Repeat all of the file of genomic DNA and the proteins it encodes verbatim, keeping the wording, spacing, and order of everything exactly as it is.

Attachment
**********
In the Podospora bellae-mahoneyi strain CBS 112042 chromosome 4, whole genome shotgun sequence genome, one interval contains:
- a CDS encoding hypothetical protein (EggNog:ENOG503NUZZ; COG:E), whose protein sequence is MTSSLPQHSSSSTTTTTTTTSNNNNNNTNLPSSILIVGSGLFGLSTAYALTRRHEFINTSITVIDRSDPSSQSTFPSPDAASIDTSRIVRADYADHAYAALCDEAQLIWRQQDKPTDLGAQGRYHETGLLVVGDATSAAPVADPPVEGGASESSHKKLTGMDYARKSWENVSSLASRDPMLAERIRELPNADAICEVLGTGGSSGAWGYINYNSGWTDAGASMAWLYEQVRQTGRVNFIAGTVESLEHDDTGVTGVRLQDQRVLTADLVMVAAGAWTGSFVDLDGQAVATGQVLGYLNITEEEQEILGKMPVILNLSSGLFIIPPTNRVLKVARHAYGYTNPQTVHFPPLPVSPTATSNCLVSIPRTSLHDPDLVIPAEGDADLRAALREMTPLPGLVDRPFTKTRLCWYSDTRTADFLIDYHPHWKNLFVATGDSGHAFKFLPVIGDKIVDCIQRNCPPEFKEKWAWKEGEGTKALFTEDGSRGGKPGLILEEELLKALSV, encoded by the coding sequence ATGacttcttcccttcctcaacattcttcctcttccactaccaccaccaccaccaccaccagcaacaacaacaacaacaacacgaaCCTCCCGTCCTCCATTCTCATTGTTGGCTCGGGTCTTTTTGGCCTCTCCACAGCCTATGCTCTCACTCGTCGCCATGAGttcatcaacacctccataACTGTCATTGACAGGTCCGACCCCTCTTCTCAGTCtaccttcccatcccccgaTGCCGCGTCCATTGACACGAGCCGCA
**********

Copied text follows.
In the Podospora bellae-mahoneyi strain CBS 112042 chromosome 4, whole genome shotgun sequence genome, one interval contains:
- a CDS encoding hypothetical protein (EggNog:ENOG503NUZZ; COG:E), whose protein sequence is MTSSLPQHSSSSTTTTTTTTSNNNNNNTNLPSSILIVGSGLFGLSTAYALTRRHEFINTSITVIDRSDPSSQSTFPSPDAASIDTSRIVRADYADHAYAALCDEAQLIWRQQDKPTDLGAQGRYHETGLLVVGDATSAAPVADPPVEGGASESSHKKLTGMDYARKSWENVSSLASRDPMLAERIRELPNADAICEVLGTGGSSGAWGYINYNSGWTDAGASMAWLYEQVRQTGRVNFIAGTVESLEHDDTGVTGVRLQDQRVLTADLVMVAAGAWTGSFVDLDGQAVATGQVLGYLNITEEEQEILGKMPVILNLSSGLFIIPPTNRVLKVARHAYGYTNPQTVHFPPLPVSPTATSNCLVSIPRTSLHDPDLVIPAEGDADLRAALREMTPLPGLVDRPFTKTRLCWYSDTRTADFLIDYHPHWKNLFVATGDSGHAFKFLPVIGDKIVDCIQRNCPPEFKEKWAWKEGEGTKALFTEDGSRGGKPGLILEEELLKALSV, encoded by the coding sequence ATGacttcttcccttcctcaacattcttcctcttccactaccaccaccaccaccaccaccagcaacaacaacaacaacaacacgaaCCTCCCGTCCTCCATTCTCATTGTTGGCTCGGGTCTTTTTGGCCTCTCCACAGCCTATGCTCTCACTCGTCGCCATGAGttcatcaacacctccataACTGTCATTGACAGGTCCGACCCCTCTTCTCAGTCtaccttcccatcccccgaTGCCGCGTCCATTGACACGAGCCGCA